“When I talked to those guys, I know they’re hungry for success,” Moseley said. “But success doesn’t come by accident. You’ve got to get up every day, have a plan and work that plan. I expect our team to be competitive, tough and relentless.”
Moseley said he plans to bring the same game philosophy that was used at North Carolina Central. In the last three years, the Eagles have been near or at the top in the league’s defensive categories. That’s something Moseley hopes doesn’t change while guiding Lincoln.
Offensively, there are still some questions.
“I would love to stand here today and tell you we can run up and down and we’re going to score 127 points a game, but I don’t know right now,” Moseley said. “We’ve got a lot of work to do, but I’m confident and excited to get on the floor and get after it with these guys.”
This will be the first head coaching job at the collegiate level for Moseley, who has bachelor’s degrees in both science and exercise and sports science, as well as master’s degrees in education and athletic administration.
Getting the chance to compete against other teams in the MIAA was a big draw for Moseley when the job became available. He noted the league had four teams in the Division II Tournament, including eventual national champion Central Missouri.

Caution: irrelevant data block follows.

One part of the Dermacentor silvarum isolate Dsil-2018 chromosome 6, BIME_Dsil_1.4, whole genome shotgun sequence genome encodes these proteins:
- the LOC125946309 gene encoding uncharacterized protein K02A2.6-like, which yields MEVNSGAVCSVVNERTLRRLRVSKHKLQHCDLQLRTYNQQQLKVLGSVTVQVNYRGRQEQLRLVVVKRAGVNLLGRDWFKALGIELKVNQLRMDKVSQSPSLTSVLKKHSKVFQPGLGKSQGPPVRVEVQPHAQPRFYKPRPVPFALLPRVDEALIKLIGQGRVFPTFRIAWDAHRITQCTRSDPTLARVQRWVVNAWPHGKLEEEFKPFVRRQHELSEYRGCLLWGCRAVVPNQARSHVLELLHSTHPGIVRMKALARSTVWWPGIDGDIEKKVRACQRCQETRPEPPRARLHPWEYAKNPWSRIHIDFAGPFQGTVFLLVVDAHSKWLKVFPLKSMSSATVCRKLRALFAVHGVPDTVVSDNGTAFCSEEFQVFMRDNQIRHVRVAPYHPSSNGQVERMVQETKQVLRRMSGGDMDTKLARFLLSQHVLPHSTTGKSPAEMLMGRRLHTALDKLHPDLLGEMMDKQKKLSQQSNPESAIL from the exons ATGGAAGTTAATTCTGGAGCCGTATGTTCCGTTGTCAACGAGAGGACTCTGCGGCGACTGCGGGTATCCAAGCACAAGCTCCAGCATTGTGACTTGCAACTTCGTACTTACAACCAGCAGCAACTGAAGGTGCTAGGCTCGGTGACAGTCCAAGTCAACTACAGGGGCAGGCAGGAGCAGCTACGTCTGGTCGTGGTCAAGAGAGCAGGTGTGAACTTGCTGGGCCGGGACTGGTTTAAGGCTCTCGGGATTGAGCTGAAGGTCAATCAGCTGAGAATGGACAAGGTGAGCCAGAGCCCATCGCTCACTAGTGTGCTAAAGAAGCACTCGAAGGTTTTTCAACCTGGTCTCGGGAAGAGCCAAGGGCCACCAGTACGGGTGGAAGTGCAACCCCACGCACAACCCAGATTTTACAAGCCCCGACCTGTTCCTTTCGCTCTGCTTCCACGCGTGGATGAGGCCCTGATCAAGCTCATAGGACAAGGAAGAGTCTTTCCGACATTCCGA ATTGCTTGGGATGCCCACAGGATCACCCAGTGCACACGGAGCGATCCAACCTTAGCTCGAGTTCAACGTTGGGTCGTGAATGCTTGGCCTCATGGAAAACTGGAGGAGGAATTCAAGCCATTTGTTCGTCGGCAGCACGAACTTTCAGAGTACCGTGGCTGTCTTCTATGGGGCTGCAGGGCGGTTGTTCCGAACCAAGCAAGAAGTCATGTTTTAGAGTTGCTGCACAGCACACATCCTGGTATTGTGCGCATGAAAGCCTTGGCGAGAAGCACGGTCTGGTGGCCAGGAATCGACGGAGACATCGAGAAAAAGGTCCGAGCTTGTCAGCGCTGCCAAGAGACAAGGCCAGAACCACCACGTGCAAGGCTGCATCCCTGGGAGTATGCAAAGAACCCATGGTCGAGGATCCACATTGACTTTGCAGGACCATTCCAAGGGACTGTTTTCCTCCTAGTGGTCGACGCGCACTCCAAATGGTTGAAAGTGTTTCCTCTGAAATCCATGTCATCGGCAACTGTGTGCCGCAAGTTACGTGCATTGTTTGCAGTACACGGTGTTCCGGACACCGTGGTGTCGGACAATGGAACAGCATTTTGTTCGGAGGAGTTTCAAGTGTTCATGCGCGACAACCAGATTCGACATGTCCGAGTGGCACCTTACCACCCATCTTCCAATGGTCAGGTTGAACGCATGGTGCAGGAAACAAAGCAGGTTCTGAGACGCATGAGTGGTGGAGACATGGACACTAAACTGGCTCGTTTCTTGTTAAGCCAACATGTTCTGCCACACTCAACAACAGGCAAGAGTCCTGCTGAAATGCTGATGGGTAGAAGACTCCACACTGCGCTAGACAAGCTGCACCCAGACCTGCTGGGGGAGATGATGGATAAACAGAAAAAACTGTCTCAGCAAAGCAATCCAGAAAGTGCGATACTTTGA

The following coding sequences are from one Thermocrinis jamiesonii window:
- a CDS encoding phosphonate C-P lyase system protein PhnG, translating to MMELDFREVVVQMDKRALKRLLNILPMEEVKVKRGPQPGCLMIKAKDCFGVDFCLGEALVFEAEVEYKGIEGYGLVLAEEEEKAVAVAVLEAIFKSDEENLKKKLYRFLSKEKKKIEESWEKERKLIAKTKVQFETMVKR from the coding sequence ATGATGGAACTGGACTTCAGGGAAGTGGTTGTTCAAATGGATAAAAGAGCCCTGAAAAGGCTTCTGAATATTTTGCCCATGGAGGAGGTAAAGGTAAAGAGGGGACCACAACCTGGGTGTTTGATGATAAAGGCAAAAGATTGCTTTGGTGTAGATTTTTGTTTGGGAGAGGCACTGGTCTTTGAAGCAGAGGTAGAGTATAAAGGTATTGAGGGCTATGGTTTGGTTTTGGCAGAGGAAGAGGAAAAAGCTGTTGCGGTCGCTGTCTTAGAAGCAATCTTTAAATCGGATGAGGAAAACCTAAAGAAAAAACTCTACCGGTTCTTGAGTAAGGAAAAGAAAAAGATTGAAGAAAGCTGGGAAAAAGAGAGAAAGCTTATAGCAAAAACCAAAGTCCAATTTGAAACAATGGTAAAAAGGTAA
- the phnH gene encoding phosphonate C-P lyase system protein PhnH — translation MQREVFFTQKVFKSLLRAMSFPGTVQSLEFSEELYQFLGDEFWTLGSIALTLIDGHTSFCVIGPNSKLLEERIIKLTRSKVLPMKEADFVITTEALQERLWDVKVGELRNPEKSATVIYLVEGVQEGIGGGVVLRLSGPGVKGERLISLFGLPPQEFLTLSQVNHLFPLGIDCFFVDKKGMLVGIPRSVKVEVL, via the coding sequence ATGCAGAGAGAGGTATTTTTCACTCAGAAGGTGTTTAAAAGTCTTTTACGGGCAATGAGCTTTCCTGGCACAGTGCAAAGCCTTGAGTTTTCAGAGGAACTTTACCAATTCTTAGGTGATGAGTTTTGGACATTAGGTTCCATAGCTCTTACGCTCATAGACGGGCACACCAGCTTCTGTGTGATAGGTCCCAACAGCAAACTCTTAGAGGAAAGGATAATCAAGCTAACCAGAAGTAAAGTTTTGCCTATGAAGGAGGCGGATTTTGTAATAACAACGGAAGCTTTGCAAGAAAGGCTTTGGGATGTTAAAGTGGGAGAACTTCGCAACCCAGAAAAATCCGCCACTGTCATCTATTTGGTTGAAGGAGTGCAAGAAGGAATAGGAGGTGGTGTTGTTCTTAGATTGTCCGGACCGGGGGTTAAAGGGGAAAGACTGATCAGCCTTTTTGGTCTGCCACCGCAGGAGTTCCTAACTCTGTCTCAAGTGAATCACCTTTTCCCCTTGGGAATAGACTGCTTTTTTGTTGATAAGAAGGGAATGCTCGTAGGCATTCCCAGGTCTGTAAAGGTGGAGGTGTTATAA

“It’s one of the reasons I certainly think it’s a good job,” Moseley said. “You want to compete against the best and I think we’ve got some of the best in this league. It’s a great measuring stick for our program. When you recruit young men, you talk about winning championships. Well, this league has proven if you’re able to compete in this league, you have a product that is good enough to compete nationally.”
Still, Moseley knows he and his team will have their work cut out for them. But he’s also ready to tackle the challenge.
“I’m no magician. I’m a good basketball coach, but it helps to have good basketball players,” Moseley said. “I think we have some of those guys here now. It’s me and my staff’s obligation to go out and find other ones that fit into what we’re trying to accomplish. I think the guys will accept the challenge, I think they’re tired of being at the bottom of the league and I think they’re just excited about having a change.”